8 – Squats Can Eliminate Chronic Pain

Finding our personal strength balance through squats is the answer to eliminating pain. The strength of our rhomboids and erector spinae muscles must match the strength of our pectorals to be pain-free. Popular American weightlifting culture has evolved into an exercise of sculpting rather than balancing our muscles. We tend to constantly build muscles that show off our 6-packs while neglecting muscles that are doing the important work of holding our infrastructure in the correct position.

 

9 – Squats Increase Flexibility

Squats increase flexibility in the hips, thoracis spine, shoulders, knees, and ankles. Flexible joints require less energy to move through a greater range of motion decreasing our overall risk of injury while increasing physical performance. This is a fancy way of saying that anything we do physically becomes easier.

 

10 – Squats Increase our Mind, Body, & Spirit Connection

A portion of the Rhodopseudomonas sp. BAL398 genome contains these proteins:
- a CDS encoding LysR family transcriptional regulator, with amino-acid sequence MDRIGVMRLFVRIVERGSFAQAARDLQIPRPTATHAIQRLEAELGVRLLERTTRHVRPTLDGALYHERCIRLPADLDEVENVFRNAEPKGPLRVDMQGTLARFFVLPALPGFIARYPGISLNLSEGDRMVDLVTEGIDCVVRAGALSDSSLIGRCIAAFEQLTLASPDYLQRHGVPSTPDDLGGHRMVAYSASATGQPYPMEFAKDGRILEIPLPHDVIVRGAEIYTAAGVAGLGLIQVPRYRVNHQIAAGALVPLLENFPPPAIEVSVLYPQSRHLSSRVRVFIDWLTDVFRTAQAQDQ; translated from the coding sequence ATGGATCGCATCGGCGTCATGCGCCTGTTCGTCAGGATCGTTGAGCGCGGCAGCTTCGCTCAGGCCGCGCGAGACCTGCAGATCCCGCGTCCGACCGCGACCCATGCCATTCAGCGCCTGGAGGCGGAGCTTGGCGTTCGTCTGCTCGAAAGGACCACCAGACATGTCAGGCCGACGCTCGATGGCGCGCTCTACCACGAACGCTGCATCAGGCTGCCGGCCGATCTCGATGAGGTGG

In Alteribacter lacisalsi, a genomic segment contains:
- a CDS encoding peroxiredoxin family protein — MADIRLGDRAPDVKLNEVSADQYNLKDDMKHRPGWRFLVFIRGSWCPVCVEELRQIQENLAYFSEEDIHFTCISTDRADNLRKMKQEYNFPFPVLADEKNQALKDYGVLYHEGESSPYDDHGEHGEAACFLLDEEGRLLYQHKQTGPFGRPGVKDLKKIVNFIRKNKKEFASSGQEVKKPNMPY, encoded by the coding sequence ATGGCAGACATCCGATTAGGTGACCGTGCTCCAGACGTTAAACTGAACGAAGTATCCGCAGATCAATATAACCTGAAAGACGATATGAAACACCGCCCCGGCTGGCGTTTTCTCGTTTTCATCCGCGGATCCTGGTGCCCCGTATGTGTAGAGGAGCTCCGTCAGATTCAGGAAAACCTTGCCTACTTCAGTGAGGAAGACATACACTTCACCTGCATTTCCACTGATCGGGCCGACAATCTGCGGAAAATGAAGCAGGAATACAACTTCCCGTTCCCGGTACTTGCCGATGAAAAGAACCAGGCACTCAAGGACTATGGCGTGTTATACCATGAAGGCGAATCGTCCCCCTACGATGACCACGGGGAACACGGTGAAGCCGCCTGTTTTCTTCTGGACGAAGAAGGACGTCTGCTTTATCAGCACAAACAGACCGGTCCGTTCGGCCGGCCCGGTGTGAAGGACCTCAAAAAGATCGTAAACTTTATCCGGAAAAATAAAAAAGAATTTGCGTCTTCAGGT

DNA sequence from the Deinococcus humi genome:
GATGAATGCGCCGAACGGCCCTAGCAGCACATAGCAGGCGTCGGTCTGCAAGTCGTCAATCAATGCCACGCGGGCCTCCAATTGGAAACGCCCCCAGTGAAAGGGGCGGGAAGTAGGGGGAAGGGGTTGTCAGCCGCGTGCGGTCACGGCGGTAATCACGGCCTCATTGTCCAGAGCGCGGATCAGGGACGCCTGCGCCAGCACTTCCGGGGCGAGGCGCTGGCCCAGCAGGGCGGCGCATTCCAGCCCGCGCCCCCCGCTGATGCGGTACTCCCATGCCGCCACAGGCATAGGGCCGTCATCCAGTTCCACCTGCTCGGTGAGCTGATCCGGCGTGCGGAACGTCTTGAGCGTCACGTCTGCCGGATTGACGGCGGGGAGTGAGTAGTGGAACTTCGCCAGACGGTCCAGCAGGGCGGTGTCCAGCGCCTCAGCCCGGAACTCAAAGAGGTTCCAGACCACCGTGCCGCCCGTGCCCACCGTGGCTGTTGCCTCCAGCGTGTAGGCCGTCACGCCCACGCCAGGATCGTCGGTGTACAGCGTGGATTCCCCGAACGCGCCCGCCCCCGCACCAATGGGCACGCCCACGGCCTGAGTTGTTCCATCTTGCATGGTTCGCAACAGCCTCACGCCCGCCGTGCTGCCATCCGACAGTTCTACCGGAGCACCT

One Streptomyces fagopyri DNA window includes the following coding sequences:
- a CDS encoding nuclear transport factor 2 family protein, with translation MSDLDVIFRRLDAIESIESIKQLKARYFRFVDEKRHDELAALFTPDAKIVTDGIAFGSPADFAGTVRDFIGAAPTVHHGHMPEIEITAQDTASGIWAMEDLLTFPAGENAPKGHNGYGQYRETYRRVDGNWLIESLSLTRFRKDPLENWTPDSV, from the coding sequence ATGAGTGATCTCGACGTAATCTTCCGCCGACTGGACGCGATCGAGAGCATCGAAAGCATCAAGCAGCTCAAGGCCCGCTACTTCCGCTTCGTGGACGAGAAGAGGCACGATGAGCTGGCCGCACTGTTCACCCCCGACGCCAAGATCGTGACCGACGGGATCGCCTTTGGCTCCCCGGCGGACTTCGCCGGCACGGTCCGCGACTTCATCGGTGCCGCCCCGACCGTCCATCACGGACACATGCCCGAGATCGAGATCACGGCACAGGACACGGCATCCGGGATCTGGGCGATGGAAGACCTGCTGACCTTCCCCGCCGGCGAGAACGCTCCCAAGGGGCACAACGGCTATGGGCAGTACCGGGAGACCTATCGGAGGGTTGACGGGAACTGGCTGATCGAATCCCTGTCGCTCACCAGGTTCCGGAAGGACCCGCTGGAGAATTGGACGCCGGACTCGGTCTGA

Just as the rhomboid and pectoral muscles must be balanced in strength to be pain-free, the spirit, mind, and body much be balanced to achieve physical goals.

 

He’s a World Champion fighter, a Jiu Jitsu legend and an MMA coach. So what could Ricky Lundell possibly need to do better? If you ask Lundell, he’d tell you his latest challenge: ratcheting up his squats weight from a baseline of 275 pounds to an astonishing 500 pounds—in just 500 days. If it sounds impossible, you haven’t tried his 1% Better Every Day mantra. In his new book 1% Better Every Day: Ricky Lundell’s Personal Guide to Back Squats, Ludell lays out his manageable plan to improve your body and mind by making gradual small improvements. By day 500, he squatted 610 pounds, not only proving that his strategy works, but also discovering ultimate accomplishment and inner peace. For more information, visit 1% Better Every Day.